People with disabilities have strong reasons to focus on Midterm Elections, and not just Congressional candidates, or control of the House and Senate.
Disability activism may not be the most visible cause in American life, but it is still a vast and complex movement, with many urgent and long term priorities. The highest profile disability activism tends to focus on national politics, especially the activities of Congress and the White House. There are logical reasons for this.
National-level politics and activism affect the whole country; federal disability policy and programs affect all disabled Americans. Washington politics is what we hear about the most. It’s the easiest to get information about. Oddly enough, many disabled people find it easier to connect with national disability movements than it is to link up with disability activism in their own communities. But a lot of disability-related policy and governing happens at state and local levels.
For example, state legislatures decide what states will and won’t spend money on. Depending on the state, that can include large portions of disabled people’s health care, direct, everyday support services like home care, vocational rehabilitation and supported employment, and funding for state-level transportation, housing, and income support.
County legislatures also have more influence than people may realize on funding for health care, and especially on how long term care funds are prioritized — towards more nursing home beds, or more home care. Counties also fund local transit services, and make decisions on how to maintain the roads and pedestrian areas under their jurisdictions.
Meanwhile, city, town, and village governments prioritize, shape, and pay for a lot of the physical infrastructure that determines whether communities are accessible and easy to navigate for disabled people, or dangerous and full of barriers. And of course, governments of large cities are as complex and important as some state governments, and have a major influence on nearly every aspect of everyday life for their disabled citizens.
Finally, it’s a mistake to overlook school boards. It may seem like education for kids with disabilities is highly regulated and funded from “higher up.” In fact, local public school districts have a great deal of power to set the tone and priorities for Special Education and accommodations for disabled students. Depending on its members and their philosophies, a school board can enthusiastically commit to making education truly accessible and transformative for disabled students — or carefully do the bare minimum and take every opportunity to pass responsibility for disabled students off to segregated classrooms and “compliant” but lackluster efforts at inclusion.
As we move through the primaries and 2022 Midterm Election campaigns ramp up, people with disabilities, their families, and allies can help push disability issues to the forefront by asking questions. Disabled people can do this using every means of communication available and accessible. This can include:
- Emails and texts to campaigns from their websites.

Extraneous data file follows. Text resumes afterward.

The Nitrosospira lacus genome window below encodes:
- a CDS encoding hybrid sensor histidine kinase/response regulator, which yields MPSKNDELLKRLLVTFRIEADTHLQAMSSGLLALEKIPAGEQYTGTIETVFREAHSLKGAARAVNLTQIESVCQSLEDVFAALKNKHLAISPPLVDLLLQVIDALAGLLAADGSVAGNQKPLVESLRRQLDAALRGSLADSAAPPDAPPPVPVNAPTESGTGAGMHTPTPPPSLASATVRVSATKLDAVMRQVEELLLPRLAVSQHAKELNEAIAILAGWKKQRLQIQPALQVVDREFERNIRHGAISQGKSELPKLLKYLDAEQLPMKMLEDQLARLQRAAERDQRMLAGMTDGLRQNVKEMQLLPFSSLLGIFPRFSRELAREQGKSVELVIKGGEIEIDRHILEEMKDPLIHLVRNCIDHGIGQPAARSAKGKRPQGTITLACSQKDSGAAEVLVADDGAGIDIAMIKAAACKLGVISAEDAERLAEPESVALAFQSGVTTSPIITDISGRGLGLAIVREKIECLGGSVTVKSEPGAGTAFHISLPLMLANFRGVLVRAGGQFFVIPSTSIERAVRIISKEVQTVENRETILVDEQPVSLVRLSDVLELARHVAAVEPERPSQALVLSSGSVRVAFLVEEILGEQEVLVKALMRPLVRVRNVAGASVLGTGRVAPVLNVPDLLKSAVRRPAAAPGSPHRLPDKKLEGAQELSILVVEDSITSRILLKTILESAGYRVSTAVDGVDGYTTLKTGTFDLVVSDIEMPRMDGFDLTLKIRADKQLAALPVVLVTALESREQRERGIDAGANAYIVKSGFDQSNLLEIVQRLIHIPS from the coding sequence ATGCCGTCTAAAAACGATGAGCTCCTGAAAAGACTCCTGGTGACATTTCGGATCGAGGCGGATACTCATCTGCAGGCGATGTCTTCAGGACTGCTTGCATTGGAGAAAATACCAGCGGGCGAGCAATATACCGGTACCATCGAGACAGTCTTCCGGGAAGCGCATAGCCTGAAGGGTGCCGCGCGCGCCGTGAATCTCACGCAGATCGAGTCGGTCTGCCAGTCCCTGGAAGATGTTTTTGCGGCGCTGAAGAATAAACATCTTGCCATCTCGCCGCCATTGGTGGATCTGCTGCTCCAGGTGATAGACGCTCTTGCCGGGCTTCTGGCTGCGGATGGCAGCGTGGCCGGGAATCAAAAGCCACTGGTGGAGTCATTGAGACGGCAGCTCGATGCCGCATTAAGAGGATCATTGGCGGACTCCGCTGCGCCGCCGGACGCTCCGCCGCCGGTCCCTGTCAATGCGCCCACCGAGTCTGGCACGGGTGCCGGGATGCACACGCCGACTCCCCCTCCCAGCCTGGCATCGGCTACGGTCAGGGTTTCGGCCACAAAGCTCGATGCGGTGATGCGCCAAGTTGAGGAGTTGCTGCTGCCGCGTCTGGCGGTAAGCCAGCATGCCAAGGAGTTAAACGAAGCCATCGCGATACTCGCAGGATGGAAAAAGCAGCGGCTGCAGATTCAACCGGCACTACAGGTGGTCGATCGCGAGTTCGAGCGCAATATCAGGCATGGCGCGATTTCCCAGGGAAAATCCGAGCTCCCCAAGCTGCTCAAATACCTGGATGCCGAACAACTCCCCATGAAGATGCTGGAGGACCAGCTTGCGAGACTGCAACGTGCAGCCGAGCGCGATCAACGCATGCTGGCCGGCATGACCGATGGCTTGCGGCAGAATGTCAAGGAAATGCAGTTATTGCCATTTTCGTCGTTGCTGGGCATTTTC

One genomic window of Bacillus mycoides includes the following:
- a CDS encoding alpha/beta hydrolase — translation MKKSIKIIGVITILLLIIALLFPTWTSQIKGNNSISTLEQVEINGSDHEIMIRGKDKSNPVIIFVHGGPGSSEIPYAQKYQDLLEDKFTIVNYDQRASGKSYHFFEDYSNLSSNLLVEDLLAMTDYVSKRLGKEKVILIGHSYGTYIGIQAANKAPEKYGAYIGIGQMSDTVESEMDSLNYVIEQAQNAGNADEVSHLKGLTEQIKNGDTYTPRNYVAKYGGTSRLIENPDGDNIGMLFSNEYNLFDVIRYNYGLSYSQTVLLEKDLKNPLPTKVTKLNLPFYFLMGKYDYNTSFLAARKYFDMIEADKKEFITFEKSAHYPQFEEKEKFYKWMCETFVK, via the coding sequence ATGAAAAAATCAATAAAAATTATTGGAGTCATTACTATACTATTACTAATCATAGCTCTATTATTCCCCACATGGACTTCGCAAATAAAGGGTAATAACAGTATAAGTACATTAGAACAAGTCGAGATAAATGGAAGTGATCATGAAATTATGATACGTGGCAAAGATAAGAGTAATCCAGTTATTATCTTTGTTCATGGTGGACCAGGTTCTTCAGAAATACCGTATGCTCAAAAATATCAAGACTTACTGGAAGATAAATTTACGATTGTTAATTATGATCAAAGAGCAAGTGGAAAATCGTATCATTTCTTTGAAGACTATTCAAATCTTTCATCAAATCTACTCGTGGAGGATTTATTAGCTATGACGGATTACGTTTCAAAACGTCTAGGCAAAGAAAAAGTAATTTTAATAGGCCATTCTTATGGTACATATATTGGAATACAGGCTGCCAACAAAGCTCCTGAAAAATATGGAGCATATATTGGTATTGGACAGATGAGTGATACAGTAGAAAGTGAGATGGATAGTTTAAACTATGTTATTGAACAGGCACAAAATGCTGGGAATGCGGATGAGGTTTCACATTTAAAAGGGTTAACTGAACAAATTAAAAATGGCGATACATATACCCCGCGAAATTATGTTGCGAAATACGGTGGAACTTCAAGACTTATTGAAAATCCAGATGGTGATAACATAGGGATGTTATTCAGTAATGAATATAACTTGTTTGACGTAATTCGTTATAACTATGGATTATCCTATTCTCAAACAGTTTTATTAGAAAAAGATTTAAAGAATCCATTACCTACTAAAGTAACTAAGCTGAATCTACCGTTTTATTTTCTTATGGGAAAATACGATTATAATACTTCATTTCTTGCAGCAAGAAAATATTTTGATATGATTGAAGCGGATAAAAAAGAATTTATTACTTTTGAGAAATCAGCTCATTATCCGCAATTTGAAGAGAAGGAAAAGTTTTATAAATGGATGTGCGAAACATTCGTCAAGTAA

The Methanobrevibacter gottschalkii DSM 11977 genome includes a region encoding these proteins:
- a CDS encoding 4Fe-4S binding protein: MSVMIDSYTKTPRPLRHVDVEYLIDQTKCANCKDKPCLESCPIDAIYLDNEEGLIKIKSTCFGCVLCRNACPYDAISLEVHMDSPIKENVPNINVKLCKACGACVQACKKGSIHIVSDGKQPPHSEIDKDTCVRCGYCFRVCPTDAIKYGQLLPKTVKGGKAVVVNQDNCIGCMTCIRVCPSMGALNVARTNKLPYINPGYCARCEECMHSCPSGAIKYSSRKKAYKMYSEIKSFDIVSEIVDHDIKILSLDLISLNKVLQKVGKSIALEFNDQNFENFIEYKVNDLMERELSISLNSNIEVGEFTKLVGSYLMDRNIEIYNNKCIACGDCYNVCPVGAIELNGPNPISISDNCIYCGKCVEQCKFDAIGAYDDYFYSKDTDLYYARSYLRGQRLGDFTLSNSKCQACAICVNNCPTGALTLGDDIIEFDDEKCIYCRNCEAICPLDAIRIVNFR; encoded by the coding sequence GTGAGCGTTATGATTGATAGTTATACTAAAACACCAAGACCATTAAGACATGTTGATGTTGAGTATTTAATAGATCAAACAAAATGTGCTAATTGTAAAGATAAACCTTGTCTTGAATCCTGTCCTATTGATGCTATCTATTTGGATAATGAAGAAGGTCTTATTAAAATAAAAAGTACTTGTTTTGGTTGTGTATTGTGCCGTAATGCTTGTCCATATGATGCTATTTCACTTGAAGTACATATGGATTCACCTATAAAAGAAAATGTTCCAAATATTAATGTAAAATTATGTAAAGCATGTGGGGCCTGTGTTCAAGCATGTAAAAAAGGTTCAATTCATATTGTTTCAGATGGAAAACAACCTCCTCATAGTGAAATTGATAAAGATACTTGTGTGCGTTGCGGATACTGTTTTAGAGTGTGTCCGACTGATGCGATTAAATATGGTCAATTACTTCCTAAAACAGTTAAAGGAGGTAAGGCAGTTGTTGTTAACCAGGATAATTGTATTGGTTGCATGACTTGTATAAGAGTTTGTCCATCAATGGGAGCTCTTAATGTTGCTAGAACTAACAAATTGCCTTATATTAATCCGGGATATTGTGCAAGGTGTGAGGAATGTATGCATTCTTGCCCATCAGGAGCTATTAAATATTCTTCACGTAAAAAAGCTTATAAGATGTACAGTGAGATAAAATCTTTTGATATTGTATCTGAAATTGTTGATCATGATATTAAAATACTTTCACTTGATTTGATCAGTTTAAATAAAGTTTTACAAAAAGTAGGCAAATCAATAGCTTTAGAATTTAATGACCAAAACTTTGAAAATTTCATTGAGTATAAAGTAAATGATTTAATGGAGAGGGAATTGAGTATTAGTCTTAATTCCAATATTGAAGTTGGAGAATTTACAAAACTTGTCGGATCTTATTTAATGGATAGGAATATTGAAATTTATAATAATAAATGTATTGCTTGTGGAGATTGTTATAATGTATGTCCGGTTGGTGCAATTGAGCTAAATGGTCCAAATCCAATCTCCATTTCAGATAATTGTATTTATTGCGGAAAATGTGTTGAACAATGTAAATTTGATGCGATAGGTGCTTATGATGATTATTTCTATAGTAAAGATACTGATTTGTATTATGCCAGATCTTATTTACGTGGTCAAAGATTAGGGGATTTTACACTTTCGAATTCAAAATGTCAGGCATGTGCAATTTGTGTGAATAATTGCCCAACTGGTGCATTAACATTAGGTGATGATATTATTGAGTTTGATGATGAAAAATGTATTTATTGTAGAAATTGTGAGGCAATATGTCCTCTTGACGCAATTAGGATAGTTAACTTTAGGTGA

- Replying to voter opinion surveys sent out by candidates and raising disability issues in them.
- Engaging with campaign volunteers who visit homes and campaign in public spaces.
- Meeting and speaking directly to candidates at campaign events.
Here are just a few sample questions disabled voters and their allies can ask state and local candidates during this Midterm Election season:
1. What should local governments do to improve pedestrian safety and accessibility?
One of the most direct ways local governments either neglect or improve everyday accessibility for disabled residents and visitors is how well they ensure that streets, sidewalks, parks, and other outdoor public spaces are safe and accessible. This affects wheelchair users and people with other mobility impairments, as well as blind and deaf pedestrians. And it’s especially critical for disabled people who don’t drive and must get around on foot or in wheelchairs. Barriers can include improperly designed or missing curb cuts, narrow sidewalks, intersection signals without audible or tactile warnings, general deterioration, and poor snow and ice removal in winter environments.
There are a number of ways candidates for local office can commit to addressing this question. For example:
- Taking wheelchair and blind accessibility into account when approving requests for businesses to use sidewalks for display or seating.
- Making street and sidewalk repairs and proper accessibility features in public buildings a high priority, rather than a chronic afterthought.
- Using some of the new federal infrastructure funds to step up barrier removal in public spaces.
2. What should state and local government do to improve accessibility in businesses?
It often seems like no government authority wants to take responsibility for making private businesses accessible. The Americans with Disabilities Act mandates accessibility in businesses and other public accommodations. But it is a federal law with typically weak enforcement mechanisms. State and local governments have varying amounts of authority in business accessibility. But they often don’t exercise it, either from simple neglect, or for other reasons, like “encouraging small business,” or “historic preservation.”